Don't Worry, I Am Liberian And I Don't Have Ebola

-A +A

Nvaseki Konneh: Ebola-free like the millions of other Liberians, West Africans, and Africans in general

Ebola stigmatization is real. I too have experienced it.

The first was on the Arik Airline flight from Lagos to New York on August 20, 2014 while returning from Liberia.

I sat with this old man from Lagos, Nigeria. We did not say anything to one another until 45 minutes to our arrival in New York. I struck a conversation with him. He said he is a Nigerian but resides in New Jersey and he's a pastor of a church there.

When I told him I am a Liberian returning to the U.S., he got up and said he was going to the bathroom. I did not see him again until we were disembarking.

(There have also been reports of Africans who are not even from any of the affected countries losing their jobs, being barred from schools, and of young students being physical beaten by class mates or verbally abused).

Fast forward to a week ago. At a training sessions for a new job here in Philadelphia, I was told to use the desk and computer of a co-worker who did not come to work that day. The next morning she came and I was told to share her desk and computer since it was training section. When she asked where I was from, I told her Liberia. Her facial expression changed. She moved to sit with another person.

Then I was assigned my own desk later on that day. She brought wipes to wipe her desk and computer and said, "I know someone will feel bad but I have to protect myself."

The next day when I came, I brought a note with the message, "I know how you feel about me because I am a Liberian. But don't worry about me because I don't have Ebola."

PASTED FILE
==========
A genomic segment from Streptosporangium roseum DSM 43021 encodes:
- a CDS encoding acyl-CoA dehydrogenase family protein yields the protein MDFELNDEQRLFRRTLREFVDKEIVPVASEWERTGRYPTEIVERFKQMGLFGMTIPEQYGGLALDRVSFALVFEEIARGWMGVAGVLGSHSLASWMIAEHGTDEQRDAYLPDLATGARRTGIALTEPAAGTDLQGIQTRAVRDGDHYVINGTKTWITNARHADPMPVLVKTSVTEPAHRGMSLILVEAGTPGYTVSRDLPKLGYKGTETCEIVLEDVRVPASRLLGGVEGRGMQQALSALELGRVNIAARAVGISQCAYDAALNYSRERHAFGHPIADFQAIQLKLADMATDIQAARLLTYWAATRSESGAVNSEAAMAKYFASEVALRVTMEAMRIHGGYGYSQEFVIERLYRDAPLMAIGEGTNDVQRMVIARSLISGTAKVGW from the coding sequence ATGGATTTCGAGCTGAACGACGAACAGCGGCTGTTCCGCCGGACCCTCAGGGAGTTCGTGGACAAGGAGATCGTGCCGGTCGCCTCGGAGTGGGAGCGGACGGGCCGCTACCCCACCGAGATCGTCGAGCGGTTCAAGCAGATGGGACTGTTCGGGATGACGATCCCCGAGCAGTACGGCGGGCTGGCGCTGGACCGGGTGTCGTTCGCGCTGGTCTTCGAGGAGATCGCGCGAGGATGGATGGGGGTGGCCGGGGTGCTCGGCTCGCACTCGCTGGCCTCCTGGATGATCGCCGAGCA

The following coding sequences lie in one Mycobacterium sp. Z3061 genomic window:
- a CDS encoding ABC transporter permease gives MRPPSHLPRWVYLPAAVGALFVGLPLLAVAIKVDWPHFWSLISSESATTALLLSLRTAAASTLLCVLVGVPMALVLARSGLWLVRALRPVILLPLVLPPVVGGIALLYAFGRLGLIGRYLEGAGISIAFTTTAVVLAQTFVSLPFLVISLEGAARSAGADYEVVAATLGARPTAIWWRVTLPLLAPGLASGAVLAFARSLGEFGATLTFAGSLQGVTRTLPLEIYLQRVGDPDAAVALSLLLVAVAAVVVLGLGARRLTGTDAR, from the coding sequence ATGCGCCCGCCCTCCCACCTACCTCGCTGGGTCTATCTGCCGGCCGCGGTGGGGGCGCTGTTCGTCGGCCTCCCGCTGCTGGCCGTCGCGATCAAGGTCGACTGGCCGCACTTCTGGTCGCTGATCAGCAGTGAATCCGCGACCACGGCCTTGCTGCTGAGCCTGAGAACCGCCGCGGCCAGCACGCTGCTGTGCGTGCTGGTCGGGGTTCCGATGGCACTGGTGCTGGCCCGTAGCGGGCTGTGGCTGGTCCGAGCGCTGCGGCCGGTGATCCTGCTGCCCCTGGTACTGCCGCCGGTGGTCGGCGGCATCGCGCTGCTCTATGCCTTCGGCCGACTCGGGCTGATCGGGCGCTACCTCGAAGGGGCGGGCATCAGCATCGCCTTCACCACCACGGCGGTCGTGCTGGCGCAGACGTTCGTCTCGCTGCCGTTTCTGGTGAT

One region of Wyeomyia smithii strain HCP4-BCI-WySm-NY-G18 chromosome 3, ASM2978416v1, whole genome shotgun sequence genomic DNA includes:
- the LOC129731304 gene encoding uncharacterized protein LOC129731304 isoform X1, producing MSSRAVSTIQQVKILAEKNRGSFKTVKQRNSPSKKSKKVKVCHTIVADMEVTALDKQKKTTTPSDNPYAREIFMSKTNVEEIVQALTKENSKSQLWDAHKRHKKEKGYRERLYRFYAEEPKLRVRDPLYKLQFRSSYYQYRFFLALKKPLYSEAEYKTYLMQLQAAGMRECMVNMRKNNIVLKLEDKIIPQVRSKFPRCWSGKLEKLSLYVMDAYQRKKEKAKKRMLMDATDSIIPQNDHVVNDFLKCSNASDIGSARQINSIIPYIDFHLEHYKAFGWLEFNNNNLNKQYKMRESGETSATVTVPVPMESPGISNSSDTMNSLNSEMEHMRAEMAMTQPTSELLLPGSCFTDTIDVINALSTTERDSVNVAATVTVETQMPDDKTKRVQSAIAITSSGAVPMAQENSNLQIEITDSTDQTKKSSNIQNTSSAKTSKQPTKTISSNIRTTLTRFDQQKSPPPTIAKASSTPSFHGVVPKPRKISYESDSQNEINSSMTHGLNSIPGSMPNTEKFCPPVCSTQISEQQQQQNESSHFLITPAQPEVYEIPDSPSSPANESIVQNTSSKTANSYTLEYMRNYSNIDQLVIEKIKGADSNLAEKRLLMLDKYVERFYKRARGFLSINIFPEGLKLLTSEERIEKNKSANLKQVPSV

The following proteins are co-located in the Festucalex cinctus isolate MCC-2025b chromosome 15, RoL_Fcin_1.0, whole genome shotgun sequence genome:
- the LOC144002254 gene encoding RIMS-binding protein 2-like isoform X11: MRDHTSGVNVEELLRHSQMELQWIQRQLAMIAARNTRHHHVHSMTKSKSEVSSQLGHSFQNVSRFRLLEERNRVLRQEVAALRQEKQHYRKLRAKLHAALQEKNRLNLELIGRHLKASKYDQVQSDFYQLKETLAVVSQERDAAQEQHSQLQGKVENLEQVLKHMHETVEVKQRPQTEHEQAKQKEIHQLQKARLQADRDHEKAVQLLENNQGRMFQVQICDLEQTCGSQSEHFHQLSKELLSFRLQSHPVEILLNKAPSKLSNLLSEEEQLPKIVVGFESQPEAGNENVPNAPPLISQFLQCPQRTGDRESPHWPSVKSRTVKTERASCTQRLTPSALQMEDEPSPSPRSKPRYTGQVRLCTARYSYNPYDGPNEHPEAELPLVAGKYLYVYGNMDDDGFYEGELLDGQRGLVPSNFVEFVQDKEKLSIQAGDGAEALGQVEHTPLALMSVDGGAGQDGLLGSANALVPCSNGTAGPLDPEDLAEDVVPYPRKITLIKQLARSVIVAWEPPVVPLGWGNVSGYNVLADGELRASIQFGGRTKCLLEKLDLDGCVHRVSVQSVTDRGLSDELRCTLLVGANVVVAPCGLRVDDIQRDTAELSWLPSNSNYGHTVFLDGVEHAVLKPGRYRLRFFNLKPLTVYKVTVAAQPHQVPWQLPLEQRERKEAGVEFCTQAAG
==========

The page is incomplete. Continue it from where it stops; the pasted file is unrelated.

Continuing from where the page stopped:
Since then, the stigmatization has gone away. She stops at my desk now to chat with me, even bringing me news today that she read in the newspaper about an African woman who was misdiagnosed of Ebola and was quarantined, only to come find out she had not even been to Africa in recent time.

My coworker now believes that "stigmatization is ignorant and wrong."


Nvasekie N. Konneh is a Liberian poet and writer and veteran of the US Navy. He’s the author of “Going to War for America” and "The Land off My Father's Birth," a memoir of the Liberian civil war. He can be reached at or (267) 206-8909.

Please send your Ebola stigmatization encounters and stories to for publication



Also Check Out...

The small business community has been shaken by the COVID-19 pandemic and this is our latest commitment to ensure that small bus
COVID-19: NYC Small Business
The remarkable advancement of Blacks to master the game’s most important position proves those who thought they lacked the leade
The New Normal in Football: Black
This is not a decision to be made lightly, but Council Member King has given us no alternative.
NYC Council Speaker agrees with
“People who signed contracts with Vision were saddled with all the repairs, upkeep, insurance and taxes – all the responsibiliti
Lawsuit filed against company
 "What was presented [to jurors] is not being publicly disclosed."
Breonna Taylor grand juror
an estimated $88.6 billion, which is equivalent to 3.7% of Africa’s GDP, leaves the continent in the form of illicit capital
UN: Illicit capital robbing Africa